Is There A Way to Curb Cohabitation?
by Steve Wood
Cohabitation is the new normal, up 900 percent over the past half century. About half to two-thirds of couples getting married today lived together before making a marital commitment. This morning, I received a letter from a distraught Catholic grandmother lamenting that every one of her 20 grandkids cohabited before marriage.
This grandmother’s moral beliefs against cohabitation and pre-marital sex are now in the minority. A May 2016 Gallup Survey found that 68 percent of Catholics view premarital sex as morally acceptable. Approval of same-sex relationships was not too far behind.
Is cohabitation harmful?
A study by Cornell University found that the majority of cohabiting relationships don’t last. One-half of all cohabiting couples break up within a year, and 90 percent end within five years. This poor track record for cohabitation leads to serial cohabitation and a string of broken relationships.
Patrick Fagan, director of the Marriage and Religion Research Institute, reports on the findings from a national survey of five-year-old marriages:
· Having just one cohabiting partner, other than an eventual spouse, lowers the probability of the marriage lasting five years from 98 percent to 64 percent.
· With two sexual partners, other than an eventual spouse, the marital success rate drops to 50 percent.
Most young couples engaging in pre-marital sex and cohabitation don’t have any idea the huge impact that their lack of chastity has on the probability of a successful future marriage.
Why do young adults cohabit?
The Barna research organization conducted a nationwide survey during April 2016 asking those who think cohabitation is a good idea what their major reasons were for agreeing with the perception that living together before marriage is beneficial. Parents and grandparents would be wise to pay careful attention to the Barna findings.
Of the three major reasons for cohabitation given, 5 percent said “cheap rent,” 9 percent said it was for “convenience,” and 84 percent said it was to “test compatibility.” By a very large measure, giving their relationship a “road test” for compatibility was reported to be the driving motivator.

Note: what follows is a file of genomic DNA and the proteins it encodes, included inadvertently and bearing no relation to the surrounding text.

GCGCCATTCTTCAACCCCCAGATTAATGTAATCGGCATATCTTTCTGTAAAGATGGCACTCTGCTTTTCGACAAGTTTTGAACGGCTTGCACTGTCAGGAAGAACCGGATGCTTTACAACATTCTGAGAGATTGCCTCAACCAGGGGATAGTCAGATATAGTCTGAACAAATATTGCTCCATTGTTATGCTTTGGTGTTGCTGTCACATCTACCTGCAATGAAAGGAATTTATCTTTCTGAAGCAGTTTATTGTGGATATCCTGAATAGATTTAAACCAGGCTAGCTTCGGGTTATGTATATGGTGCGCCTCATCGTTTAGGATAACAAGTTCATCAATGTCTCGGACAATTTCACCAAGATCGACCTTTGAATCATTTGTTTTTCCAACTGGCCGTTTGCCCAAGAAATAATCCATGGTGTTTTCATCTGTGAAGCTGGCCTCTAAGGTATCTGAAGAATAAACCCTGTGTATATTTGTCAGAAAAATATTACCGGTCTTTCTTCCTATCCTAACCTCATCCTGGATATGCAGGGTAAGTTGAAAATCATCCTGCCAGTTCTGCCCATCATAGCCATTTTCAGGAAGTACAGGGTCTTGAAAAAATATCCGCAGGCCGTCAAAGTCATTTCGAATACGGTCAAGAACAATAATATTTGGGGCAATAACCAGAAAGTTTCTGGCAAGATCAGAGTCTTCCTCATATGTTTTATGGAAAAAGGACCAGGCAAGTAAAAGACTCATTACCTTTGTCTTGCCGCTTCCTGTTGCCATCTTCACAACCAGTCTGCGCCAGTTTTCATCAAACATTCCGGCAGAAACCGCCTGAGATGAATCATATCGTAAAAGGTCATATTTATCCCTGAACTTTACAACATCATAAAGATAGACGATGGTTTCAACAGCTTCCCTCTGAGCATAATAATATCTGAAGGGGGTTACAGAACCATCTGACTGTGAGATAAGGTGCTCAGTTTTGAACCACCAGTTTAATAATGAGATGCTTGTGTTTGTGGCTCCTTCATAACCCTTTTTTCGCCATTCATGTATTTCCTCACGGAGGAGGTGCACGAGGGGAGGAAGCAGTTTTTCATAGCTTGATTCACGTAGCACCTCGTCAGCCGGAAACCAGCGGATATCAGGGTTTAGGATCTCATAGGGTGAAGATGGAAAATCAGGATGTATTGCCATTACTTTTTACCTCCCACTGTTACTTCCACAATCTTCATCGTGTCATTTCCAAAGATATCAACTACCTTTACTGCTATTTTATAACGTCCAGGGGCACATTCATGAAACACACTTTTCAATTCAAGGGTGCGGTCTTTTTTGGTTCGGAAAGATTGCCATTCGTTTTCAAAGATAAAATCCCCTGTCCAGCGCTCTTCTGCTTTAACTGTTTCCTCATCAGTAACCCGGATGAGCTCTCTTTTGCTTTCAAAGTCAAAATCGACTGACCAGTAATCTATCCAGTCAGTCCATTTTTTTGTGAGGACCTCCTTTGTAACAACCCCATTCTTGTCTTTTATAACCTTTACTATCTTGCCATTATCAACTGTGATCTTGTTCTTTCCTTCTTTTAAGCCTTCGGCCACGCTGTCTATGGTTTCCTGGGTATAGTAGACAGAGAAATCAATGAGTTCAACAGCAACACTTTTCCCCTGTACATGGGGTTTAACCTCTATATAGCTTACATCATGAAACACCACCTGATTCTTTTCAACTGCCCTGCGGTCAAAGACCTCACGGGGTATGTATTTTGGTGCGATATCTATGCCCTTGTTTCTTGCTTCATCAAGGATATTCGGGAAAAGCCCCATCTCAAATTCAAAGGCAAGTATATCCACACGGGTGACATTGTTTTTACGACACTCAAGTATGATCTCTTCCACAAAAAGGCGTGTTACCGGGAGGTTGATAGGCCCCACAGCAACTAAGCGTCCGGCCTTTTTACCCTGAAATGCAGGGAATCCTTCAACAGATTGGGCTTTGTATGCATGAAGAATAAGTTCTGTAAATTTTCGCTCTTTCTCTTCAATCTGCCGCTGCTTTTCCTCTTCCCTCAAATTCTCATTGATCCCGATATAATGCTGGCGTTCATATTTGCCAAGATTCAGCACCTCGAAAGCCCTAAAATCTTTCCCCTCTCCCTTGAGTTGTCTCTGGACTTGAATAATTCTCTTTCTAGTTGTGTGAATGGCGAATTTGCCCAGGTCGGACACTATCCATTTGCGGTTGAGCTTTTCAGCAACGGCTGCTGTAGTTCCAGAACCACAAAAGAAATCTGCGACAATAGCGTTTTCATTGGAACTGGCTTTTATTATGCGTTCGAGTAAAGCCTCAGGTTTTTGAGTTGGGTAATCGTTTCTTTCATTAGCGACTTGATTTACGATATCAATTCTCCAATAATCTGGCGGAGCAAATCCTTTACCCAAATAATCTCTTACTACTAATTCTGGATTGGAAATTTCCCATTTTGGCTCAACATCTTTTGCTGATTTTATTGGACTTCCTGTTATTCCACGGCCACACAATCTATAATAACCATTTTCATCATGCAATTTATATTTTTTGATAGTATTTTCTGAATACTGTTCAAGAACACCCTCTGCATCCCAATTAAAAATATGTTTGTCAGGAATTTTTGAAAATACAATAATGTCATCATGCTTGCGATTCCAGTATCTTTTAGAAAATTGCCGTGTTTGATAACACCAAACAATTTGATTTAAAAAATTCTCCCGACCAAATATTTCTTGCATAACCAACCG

Young adults who have grown up in our divorce-prone world (and churches) are understandably fearful of marital failure and therefore skittish about getting engaged and married before testing for compatibility.
I’m in full agreement with young adults who believe that a couple should test for compatibility before getting engaged and married. I believe that parents, grandparents, counselors, and churches should provide reliable moral methods to help young couples test for compatibility. Simply cursing the practice of cohabitation isn’t enough.
The right way to test for compatibility
There are four reliable tests for marital compatibility: PREPARE, FOCCUS, RELATE, and the T-JTA (Taylor-Johnson Temperament Analysis). The Pre-Cana marriage preparation in Catholic parishes usually gives the FOCCUS compatibility test after the engagement when a couple is actively preparing for their wedding.
Giving a compatibility test after an engagement when wedding plans are well underway is obviously way too late and is totally ineffective in stemming the search for compatibility through cohabitation. Young couples need to be given a tool before engagement in order to test for compatibility.
Since things seem to change slowly in the Catholic Church, I think we can expect that most Pre-Cana programs will continue for some time to use the FOCCUS inventory during the months after the engagement. The FOCCUS test is a good one and it doesn’t hurt to take a second compatibility test.
What is needed immediately is an opportunity for couples to assess compatibility early enough in their relationship to curb cohabitation and/or to break off what may be a disastrous match.
Starting September 2016, the Family Life Center will offer the T-JTA compatibility test to young couples contemplating a first marriage. The T-JTA is a convenient 60-minute method of measuring important personality traits that influence interpersonal functioning and adjustment.
The test is taken on a computer from anywhere in the world. Both the young man and the young woman take the inventory first on themselves and then on their partner. The results are computer-graded with an easy-to-understand graphic representation of the strengths and weaknesses of themselves, each other, and the dynamics of their relationship.
A comprehensive interpretative report for T-JTA is sent to the Family Life Center. After reviewing the results and the reports, I will meet with the couple for one hour via Skype to go over the results.
It is my deepest wish that many others will begin offering the same type of assistance to young couples. I’ve waited for a decade for someone to start this service to no avail. After reading the recent Barna report on the main motivation for cohabitation, I decided that it’s time for action.
If you, or someone you know, wants to learn the specifics about taking the T-JTA with the Family Life Center, just send an inquiry to email@example.com.
This article first appeared in the Dads.org E-newsletter, September 2016. Click here for free sign-up.